It's not surprising that the first animation to come out the newly formed Soviet Union was anti-capitalist propaganda, but 1924's Soviet Toys has particularly unnerving imagery, which includes a disappearing woman, a man with cameras for eyes, and a capitalist whose stomach is treated as piñata by the proletariat.
A handful of filmmakers began experimenting with animation in pre-Soviet Russia. Ballet dancer Aleksander Shiryayev filmed a series of stop-motion puppet films between 1906 and 1909, and Ladislas Starevich independently began making stop-motion films in 1910. However, animation was marginalized in the years following the Bolshevik Revolution. It wasn't until 1924 that the Soviet State Film Committee would produce its first animated film, Soviet Toys, directed by documentary filmmaker Dziga Vertov, who would become best known for his 1929 film Man with a Movie Camera.
Although it's pretty easy to understand much of the film's heavy-handed imagery without much context, Soviet Toys was the product of a specific era in Soviet history. Vladimir Lenin's New Economic Policy had created certain entrepreneurial opportunities for middlemen, and these "NEPmen" were reviled as capitalists. The scissors one man uses to try to cut open the NEPman's belly is a reference to the Scissor Crisis, when the Soviet Union experienced a widening gap between industrial and agricultural prices. Other images are just plain out-there, like the lady who dives into the capitalist's belly and disappears from the film.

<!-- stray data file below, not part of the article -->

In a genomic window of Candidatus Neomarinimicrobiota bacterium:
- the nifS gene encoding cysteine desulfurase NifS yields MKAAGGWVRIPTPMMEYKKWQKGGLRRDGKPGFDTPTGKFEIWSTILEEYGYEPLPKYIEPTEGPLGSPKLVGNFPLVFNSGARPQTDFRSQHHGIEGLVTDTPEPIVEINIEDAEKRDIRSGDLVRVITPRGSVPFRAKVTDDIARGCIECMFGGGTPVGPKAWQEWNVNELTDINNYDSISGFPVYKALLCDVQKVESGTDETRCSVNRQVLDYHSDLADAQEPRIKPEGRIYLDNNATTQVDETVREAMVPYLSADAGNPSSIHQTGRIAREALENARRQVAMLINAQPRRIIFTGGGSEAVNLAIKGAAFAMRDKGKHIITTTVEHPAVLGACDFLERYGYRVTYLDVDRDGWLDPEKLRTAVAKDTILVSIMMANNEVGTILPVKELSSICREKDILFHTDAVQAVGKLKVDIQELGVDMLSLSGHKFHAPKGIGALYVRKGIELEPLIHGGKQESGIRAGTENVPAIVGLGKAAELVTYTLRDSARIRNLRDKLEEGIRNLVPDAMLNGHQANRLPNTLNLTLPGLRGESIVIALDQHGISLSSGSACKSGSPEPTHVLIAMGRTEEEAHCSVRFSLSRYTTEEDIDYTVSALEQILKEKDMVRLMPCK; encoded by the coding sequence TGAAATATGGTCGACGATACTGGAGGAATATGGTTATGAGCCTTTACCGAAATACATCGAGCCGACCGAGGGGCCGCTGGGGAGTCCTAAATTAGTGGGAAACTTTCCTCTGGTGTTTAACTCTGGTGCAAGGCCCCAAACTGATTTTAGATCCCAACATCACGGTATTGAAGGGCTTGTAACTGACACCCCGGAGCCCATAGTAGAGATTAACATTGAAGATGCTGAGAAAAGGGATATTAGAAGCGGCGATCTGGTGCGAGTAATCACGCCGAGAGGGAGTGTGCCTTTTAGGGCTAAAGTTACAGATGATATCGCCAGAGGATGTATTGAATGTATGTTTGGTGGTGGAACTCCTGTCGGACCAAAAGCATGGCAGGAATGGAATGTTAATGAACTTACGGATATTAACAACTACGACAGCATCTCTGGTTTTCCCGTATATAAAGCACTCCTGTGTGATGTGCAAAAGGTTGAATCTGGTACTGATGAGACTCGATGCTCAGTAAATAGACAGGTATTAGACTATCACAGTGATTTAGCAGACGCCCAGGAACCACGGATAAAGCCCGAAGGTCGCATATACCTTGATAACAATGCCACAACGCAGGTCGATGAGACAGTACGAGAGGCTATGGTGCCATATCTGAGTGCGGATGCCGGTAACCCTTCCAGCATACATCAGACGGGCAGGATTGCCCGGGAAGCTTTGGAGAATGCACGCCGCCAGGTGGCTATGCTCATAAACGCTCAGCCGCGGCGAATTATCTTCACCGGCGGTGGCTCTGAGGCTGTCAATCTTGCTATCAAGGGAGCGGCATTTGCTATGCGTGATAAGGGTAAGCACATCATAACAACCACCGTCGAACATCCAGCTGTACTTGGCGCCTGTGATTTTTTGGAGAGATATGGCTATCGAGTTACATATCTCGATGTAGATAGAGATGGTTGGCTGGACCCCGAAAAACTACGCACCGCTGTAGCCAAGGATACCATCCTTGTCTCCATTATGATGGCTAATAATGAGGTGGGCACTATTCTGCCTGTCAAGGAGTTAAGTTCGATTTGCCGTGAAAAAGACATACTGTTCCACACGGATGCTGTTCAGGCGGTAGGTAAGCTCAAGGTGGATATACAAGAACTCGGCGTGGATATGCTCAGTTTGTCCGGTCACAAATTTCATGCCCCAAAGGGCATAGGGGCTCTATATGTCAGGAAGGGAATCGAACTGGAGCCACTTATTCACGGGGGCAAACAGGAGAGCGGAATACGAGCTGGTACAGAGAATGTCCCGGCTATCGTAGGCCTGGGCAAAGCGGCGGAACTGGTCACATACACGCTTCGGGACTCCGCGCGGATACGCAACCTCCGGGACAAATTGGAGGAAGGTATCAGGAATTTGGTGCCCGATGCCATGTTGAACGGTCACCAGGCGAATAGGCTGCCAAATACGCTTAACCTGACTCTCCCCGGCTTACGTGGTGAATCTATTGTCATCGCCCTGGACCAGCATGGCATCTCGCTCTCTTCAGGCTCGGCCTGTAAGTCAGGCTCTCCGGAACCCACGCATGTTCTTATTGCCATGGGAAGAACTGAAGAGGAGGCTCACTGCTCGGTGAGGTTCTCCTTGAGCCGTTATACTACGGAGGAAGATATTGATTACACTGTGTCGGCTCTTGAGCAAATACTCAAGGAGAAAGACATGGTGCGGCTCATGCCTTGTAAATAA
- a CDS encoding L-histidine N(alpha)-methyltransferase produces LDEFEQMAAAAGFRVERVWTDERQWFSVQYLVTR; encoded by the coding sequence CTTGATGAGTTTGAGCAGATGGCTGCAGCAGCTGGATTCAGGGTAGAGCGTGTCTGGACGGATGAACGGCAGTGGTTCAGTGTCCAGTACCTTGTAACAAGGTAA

From an animation perspective, Soviet Toys is interesting for its combination of crude line drawings with more detailed iris views of the characters.